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Volunteers pull together for International Coastal Cleanup

By: Kenny Ehman

Date Posted: 1998-09-25

Americans and Okinawans, young and old, all gathered along Okinawa's coastline during the International Coastal Cleanup. The annual event drew hundreds of thousands of volunteers around the world, with over 1,000 people participating here on Okinawa. This year's cleanup saw a large increase in children, and had another great turnout by the military community. Approximately fifteen to twenty different areas were rid of trash over the weekend, and volunteers recorded data along the way.

Saturday, September 19, began the cleanup with approximately 250 people turning up to pick up garbage along the Sunabe sea wall. The Sunabe site was slated for cleanups both on land and in the water, but rough sea conditions prevented divers from entering the ocean. Many local dive shops, which were expected to participate with their customers, also did not attend the cleanup. However, many surfers and non-divers came to show their support. People quickly began to climb down in between the sea jacks pulling out cans, tires, and plenty of other rubbish. By days end, a few hundred bags of trash were filled.

The Sunabe cleanup was a joint collaboration by PADI Japan, PADI USA, and the Okinawa International Clean Beach Club. It was the second successive year that the three organizations joined forces.

Sunday, September 20, brought sunny skies and more volunteers out for the cleanup. Senaga Island, located in Tomigusku-son, had Marines from Camp Kinser combine their efforts with men and women from the Japan Self Defense Force, where about 100 volunteers removed hundreds of pounds of garbage from the small island. Camp Foster, Courtney, Futenma, and Schwabb also got into the action, pulling together Marines for a strong contribution to the International Coastal Cleanup for the second straight year. About 60 Marines from Courtney hauled between 400 to 500 pounds of trash off of Kambu Beach. Fifty Marines from Camp Schwab were met with approximately 55 local senior citizens at Matsusuda Beach, and they were all thanked in person by the Mayor. Camp Hansen had over 100 volunteers show up at their cleanup on Monday.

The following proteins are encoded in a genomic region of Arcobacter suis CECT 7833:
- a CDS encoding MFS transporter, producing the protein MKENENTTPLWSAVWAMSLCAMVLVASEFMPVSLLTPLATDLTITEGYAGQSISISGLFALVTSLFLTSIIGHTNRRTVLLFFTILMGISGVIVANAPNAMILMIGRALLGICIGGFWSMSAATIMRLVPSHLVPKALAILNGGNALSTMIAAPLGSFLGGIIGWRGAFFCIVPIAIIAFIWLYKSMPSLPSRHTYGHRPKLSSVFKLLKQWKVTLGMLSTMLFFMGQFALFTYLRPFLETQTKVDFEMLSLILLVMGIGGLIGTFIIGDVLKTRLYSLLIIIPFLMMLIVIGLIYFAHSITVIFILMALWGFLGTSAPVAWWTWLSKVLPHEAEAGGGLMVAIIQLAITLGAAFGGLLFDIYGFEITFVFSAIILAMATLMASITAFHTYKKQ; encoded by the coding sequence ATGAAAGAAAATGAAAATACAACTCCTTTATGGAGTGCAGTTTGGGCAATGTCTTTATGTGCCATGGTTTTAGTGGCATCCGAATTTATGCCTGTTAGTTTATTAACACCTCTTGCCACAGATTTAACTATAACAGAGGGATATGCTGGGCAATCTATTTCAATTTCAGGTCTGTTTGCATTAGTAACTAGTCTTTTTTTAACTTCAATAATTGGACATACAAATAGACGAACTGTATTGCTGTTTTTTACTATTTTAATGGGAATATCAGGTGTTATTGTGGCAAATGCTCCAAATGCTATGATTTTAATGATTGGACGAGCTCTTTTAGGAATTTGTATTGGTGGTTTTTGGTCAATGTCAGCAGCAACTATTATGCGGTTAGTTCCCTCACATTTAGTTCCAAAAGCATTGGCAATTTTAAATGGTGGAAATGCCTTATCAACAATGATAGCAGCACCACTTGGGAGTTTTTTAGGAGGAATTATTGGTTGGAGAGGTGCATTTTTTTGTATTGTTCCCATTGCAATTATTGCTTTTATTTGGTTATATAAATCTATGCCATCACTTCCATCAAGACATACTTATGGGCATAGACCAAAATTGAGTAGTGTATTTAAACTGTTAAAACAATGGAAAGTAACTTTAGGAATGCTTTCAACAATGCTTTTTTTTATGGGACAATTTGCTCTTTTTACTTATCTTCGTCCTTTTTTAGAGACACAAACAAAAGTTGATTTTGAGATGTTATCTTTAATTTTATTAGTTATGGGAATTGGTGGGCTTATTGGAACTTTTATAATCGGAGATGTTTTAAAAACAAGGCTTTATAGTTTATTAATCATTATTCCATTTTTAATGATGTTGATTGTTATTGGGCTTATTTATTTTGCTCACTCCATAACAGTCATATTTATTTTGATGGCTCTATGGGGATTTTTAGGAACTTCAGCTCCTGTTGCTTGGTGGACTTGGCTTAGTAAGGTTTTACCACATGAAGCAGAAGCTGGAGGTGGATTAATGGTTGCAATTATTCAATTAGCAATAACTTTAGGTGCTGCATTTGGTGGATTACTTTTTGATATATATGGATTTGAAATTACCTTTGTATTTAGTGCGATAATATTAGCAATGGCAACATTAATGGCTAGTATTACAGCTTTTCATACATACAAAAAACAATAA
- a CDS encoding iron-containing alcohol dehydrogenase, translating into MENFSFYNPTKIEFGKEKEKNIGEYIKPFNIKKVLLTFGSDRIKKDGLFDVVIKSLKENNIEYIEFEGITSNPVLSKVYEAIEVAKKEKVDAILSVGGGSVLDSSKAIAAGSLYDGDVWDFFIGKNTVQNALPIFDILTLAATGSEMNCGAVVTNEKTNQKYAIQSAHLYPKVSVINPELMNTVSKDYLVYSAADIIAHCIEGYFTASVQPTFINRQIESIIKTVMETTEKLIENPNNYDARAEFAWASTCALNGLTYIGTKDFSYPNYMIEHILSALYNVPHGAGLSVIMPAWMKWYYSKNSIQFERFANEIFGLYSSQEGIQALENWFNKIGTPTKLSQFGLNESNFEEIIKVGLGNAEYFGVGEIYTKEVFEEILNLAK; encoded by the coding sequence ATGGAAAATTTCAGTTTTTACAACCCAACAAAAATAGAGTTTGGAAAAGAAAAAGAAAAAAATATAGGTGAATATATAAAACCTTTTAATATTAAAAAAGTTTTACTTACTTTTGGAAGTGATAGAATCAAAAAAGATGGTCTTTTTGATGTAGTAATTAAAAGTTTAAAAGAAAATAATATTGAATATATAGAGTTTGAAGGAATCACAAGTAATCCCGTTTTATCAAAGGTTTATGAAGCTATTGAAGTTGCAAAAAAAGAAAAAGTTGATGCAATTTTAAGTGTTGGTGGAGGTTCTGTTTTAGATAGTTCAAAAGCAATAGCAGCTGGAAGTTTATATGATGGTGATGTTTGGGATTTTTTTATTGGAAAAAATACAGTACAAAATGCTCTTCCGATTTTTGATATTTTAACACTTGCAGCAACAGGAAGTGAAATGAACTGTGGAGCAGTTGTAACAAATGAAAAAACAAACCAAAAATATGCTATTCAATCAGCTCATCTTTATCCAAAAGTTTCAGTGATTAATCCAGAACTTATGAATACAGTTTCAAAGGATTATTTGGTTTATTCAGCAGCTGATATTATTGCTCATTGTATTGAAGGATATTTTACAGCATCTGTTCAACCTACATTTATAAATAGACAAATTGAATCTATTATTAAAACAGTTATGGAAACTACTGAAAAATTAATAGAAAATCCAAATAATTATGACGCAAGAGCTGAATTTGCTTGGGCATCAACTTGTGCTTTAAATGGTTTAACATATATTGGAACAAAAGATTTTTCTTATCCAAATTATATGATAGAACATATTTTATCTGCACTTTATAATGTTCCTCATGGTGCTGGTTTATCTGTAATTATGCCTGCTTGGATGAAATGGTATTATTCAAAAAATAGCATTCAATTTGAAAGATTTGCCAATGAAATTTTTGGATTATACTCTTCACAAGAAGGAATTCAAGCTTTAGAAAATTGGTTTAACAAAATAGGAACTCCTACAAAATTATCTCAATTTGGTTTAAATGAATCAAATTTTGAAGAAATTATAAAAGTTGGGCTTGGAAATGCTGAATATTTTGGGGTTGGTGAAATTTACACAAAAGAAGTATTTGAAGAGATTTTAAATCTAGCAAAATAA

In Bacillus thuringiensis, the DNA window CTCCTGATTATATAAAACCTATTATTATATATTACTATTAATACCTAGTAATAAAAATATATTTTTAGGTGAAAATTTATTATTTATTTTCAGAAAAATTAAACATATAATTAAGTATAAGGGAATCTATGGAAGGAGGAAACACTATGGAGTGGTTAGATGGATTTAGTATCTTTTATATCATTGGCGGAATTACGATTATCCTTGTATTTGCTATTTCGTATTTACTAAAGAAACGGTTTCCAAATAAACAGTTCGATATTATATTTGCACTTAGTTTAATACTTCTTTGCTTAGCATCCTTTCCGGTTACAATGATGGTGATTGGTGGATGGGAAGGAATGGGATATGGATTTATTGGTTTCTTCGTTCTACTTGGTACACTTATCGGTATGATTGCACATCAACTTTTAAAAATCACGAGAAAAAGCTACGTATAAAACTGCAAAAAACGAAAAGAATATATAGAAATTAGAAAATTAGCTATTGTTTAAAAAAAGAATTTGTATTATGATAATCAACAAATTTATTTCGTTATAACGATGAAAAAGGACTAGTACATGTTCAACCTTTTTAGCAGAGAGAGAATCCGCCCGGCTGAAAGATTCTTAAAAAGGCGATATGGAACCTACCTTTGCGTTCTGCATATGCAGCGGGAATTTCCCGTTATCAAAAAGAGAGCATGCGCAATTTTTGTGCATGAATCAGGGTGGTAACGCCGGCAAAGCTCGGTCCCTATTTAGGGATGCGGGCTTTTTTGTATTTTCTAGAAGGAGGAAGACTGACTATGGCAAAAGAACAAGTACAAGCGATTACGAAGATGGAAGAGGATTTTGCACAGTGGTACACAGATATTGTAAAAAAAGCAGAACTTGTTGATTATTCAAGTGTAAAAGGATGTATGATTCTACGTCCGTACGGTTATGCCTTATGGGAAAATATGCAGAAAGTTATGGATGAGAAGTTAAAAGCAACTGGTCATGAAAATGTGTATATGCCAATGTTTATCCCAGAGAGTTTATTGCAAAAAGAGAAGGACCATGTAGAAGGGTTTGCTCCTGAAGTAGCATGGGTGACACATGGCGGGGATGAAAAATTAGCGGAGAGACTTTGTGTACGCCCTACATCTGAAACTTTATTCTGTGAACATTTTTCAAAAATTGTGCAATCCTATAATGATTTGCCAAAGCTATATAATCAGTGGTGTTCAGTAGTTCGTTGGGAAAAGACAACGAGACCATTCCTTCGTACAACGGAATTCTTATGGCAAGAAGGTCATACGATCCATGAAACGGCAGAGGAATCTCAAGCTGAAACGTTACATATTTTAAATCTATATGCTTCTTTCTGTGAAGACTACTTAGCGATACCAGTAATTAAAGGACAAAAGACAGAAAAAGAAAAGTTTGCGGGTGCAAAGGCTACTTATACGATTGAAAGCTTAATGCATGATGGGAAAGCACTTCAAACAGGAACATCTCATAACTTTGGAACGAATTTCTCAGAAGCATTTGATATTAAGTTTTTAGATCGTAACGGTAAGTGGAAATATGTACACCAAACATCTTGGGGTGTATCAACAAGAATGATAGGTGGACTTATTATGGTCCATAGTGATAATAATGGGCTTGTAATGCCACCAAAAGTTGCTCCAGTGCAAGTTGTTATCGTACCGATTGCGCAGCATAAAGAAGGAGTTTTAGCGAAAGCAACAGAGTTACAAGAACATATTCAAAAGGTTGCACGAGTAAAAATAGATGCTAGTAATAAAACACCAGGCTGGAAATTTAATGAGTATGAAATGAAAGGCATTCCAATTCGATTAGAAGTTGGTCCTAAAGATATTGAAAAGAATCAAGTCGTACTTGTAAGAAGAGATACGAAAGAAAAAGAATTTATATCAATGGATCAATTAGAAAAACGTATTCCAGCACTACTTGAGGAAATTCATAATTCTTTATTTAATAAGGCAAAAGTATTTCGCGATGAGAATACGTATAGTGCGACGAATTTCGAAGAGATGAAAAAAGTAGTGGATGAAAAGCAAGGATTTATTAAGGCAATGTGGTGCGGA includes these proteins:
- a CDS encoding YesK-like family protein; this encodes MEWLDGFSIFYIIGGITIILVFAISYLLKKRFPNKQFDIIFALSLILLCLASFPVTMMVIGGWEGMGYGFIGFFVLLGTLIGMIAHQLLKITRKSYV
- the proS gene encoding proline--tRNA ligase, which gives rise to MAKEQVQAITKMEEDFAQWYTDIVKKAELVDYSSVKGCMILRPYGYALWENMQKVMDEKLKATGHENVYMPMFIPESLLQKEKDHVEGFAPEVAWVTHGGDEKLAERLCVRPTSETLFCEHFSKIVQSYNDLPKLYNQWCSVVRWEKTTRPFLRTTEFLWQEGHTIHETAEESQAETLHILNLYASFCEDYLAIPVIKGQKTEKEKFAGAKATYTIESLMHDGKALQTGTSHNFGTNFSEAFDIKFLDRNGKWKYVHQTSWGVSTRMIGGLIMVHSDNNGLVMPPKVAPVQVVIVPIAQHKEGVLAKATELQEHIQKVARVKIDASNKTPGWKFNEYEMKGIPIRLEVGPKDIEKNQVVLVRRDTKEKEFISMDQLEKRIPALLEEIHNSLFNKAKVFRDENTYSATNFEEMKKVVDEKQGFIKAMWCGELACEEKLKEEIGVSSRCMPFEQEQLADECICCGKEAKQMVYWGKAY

"It was great to be involved. I really enjoyed coordinating the event, especially because of the involvement and enthusiasm from everyone," said Lieutenant Courtney Wyckoff, who was a key organizer for the US. Marine Corps. "Everyone is always concerned with the environment, but it was good to see everyone back up their comments with actual workers out on the beaches. It was the perfect opportunity for the two cultures to come together for one common goal."

With this year being the "Year of the Ocean", the International Clean Beach club has been trying to concentrate their efforts on having more participation by children. At Yomitan's Uza Beach 135 high school students from Kadena's ROTC program and approximately 200 local junior high school and high school students came together for a very fun-filled day. The Yomitan Government supplied drinks and food for everyone, and Vice Mayor Shise Toma along with other government officials also participated. "We do this every year, and every year it gets a little better," said Dave Weisgerber, who organizes the cleanup for the ROTC students. "I am so pleased with what the Yomitan Government has done to support the cleanup. It's absolutely fantastic."

Other areas with children making up the bulk of volunteers included Ginowan and Ishikawa. Ginowan had 100 local boyscouts, girlscouts, and high school students clean the sea wall near the Convention Center, while Ishikawa Beach was cleaned by about 35 junior high school students.

All the data collected by volunteers will be put together by the Okinawa International Clean Beach Club in their annual International Coastal Cleanup Report. It will eventually make its way to the Center for Marine conservation and the United Nations to be used for making international laws and treaties concerning marine pollution.

Although the majority of cleanups took place over the weekend, there are still a few cleanups scheduled for the end of September and beginning of October. Organizers from the Okinawa International Clean Beach Club stress that the data collection will continue until the end of October, and that any groups still wishing to participate can do so. Data Cards can be picked up at the Schilling Recreation Center's Reach Center or by calling the Okinawa International Clean Beach Club. All those who are interested can also attend the next OICBC beach cleanup at Kin Beach on October 18. For more information please call 965-5371 or 964-2517.

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